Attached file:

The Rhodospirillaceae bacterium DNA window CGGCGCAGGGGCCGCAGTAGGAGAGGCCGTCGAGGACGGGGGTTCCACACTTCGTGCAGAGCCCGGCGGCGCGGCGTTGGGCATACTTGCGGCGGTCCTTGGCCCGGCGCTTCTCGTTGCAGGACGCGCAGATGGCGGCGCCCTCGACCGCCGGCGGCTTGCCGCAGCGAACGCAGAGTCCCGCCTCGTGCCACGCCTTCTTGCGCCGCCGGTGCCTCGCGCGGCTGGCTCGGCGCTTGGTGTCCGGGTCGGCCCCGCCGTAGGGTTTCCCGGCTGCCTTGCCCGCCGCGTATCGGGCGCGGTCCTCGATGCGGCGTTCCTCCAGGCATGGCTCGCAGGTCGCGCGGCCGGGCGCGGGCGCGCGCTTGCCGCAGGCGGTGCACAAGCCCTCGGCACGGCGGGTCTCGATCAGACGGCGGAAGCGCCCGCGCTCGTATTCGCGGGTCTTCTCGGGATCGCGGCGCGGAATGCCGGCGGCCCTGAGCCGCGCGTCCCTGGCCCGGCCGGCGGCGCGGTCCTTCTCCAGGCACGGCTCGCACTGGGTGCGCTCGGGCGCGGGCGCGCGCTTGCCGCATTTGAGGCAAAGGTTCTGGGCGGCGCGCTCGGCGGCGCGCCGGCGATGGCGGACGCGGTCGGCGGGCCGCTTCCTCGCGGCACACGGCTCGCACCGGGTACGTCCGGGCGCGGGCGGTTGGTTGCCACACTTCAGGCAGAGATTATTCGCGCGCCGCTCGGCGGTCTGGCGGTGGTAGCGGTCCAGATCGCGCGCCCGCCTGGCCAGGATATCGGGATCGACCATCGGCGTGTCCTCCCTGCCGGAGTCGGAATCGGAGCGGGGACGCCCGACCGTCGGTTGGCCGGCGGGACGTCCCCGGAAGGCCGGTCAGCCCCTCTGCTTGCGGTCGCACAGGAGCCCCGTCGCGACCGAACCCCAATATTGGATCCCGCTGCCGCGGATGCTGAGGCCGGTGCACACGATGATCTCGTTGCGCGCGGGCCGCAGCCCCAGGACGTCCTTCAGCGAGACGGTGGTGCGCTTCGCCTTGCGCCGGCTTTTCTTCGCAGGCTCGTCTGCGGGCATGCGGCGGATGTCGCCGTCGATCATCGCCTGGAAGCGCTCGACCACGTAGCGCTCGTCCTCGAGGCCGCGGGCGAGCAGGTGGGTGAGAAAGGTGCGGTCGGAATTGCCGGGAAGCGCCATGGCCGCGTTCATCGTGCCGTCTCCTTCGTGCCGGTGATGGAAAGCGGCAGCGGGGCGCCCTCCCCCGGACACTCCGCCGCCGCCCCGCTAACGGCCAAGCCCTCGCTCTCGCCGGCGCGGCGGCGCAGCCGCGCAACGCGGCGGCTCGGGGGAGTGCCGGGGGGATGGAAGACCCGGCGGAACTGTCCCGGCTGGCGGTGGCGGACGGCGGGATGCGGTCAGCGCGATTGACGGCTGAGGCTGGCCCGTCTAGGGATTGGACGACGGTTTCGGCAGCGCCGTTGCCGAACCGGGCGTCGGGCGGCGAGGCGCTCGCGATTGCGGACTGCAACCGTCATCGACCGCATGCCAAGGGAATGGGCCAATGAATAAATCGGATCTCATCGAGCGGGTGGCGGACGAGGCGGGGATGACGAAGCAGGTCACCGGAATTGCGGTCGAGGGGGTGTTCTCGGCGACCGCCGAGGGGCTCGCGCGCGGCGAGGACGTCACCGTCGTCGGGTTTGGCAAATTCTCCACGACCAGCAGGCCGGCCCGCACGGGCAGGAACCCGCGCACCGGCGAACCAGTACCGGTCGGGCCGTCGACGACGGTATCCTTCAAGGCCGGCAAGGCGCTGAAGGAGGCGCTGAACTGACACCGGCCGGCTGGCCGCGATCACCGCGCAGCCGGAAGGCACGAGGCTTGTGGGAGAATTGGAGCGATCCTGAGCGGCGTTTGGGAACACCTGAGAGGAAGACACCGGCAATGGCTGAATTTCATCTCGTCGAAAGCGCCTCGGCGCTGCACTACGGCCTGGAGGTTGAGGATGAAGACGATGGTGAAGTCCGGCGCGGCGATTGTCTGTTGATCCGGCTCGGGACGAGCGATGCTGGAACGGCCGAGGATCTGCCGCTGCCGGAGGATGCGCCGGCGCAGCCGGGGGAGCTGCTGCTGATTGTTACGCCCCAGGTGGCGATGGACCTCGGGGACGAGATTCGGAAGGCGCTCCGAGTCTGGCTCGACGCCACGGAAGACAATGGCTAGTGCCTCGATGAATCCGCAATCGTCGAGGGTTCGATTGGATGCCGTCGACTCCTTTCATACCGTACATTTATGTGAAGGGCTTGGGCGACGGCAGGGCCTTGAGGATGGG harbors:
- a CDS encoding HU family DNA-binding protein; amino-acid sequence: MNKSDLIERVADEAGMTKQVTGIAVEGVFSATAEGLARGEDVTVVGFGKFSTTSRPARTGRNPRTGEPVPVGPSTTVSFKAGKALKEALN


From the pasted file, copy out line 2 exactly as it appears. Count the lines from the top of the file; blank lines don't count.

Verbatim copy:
- a CDS encoding HU family DNA-binding protein; amino-acid sequence: MNKSDLIERVADEAGMTKQVTGIAVEGVFSATAEGLARGEDVTVVGFGKFSTTSRPARTGRNPRTGEPVPVGPSTTVSFKAGKALKEALN